Barker said June was a “big month” in general for production and shipment of chip cards to consumers, while July, August and September will also see Columbus employees working hard to fill demand that is ramping up.

“But even as the liability shift comes, I heard a statistic the other day that 50 percent of the merchant terminals will not be ready for the liability shift,” he said.

The first exposure to the new technology for some U.S. consumers will come as they receive credit cards reissued in the coming months with the chips inside them. They are easily recognized by the square, gold or silver metallic-like image on the front of the plastic.

During a conference call earlier this year with Wall Street analysts who follow his company, TSYS Chairman and Chief Executive Officer Troy Woods said about 45 percent of the firm’s direct merchant clients had the EMV-capable terminals installed already.

“We are actively engaged with our merchant community to educate and provide them support to ensure they understand the impact of the fast approaching October liability shift deadline,” he said.

Woods noted that the push to have cards and merchant terminals outfitted with the latest technology had “ramped up toward the end of 2014” and that the company was poised to produce at least 10 times the number of plastic cards in 2015 than it did last year.

The company also has said it expects about 80 percent of its own card clients to be issuing, or at least phasing in, chip cards by the end of this year.

The global card processor’s stake in the manufacture and rollout of chip cards is more complex than making a dollar for doing so. Though it has been largely tight-lipped about data and card breaches, some of its clients have been hit by hackers pilfering valuable personal and financial information.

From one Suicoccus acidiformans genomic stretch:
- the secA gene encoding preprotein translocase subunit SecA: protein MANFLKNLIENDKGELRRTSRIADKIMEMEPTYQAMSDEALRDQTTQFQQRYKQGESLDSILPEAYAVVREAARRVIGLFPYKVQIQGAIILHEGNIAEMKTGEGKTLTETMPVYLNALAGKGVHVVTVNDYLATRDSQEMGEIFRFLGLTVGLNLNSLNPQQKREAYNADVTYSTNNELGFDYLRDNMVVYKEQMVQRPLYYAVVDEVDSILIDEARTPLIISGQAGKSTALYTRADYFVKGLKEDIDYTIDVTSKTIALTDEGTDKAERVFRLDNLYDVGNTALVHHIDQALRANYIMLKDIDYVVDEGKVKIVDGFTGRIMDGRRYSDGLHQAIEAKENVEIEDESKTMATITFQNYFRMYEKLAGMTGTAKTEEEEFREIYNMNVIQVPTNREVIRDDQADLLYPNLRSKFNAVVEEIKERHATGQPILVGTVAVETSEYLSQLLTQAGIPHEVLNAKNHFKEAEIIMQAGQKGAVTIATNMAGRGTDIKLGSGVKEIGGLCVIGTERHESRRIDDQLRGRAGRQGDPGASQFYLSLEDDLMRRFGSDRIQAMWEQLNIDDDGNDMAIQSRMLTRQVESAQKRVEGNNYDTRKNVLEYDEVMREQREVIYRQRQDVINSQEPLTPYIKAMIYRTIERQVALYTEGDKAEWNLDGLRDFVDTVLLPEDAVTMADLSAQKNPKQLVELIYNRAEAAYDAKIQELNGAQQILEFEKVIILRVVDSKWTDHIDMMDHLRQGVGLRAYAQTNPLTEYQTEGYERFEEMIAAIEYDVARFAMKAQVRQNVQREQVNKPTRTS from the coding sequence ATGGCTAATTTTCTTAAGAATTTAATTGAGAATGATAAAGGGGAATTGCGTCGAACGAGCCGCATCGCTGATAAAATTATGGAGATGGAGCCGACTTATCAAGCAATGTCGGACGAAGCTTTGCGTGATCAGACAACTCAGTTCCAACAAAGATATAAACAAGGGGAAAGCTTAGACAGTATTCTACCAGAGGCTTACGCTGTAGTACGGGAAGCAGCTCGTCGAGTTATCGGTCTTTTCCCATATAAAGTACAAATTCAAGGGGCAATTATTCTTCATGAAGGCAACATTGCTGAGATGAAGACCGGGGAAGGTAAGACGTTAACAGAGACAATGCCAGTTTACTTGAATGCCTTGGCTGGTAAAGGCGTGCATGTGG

That has included retailer Target, a longtime TSYS client, which suffered a massive breach during the Christmas shopping season of 2013, with roughly 40 million customer credit and debit cards impacted.

At the time, TSYS stressed it had no connection to the security breakdown that allowed hackers to grab the names, card numbers, expiration dates and three-digit security codes of Target customers making purchases over a three-week period.

While credit cards embedded with the chips is a wave that can’t be stopped at this point, the move to them isn’t without concern.

The National Retail Federation and a handful of other retail and marketing associations sent an open letter to the U.S. Congress in March asking that chip and PIN cards be the standard in the industry, rather than allowing chip transactions with the “weak” requirement of a signature.

“Attaching a personal identification number (PIN) to a payment card drastically reduces fraud by verifying the person presenting the card is authorized to use it,” the letter said. “According to the U.S. Federal Reserve, the benefits of PINs are clear; simply adding a PIN to a debit card transaction makes it 700 percent more secure than transactions authorized by a signature, which can easily be forged.”

The organizations, in their letter, said that merchants spend billions of dollars each year to protect customer data and that it will cost “tens of billions of dollars” during the current transition from magnetic stripes to computer chips as the industry adopts the new security standard.

“Unless we catch up with the rest of the world and utilize the stronger chip-and-PIN technology, the United States will remain the top target for fraud,” the groups said.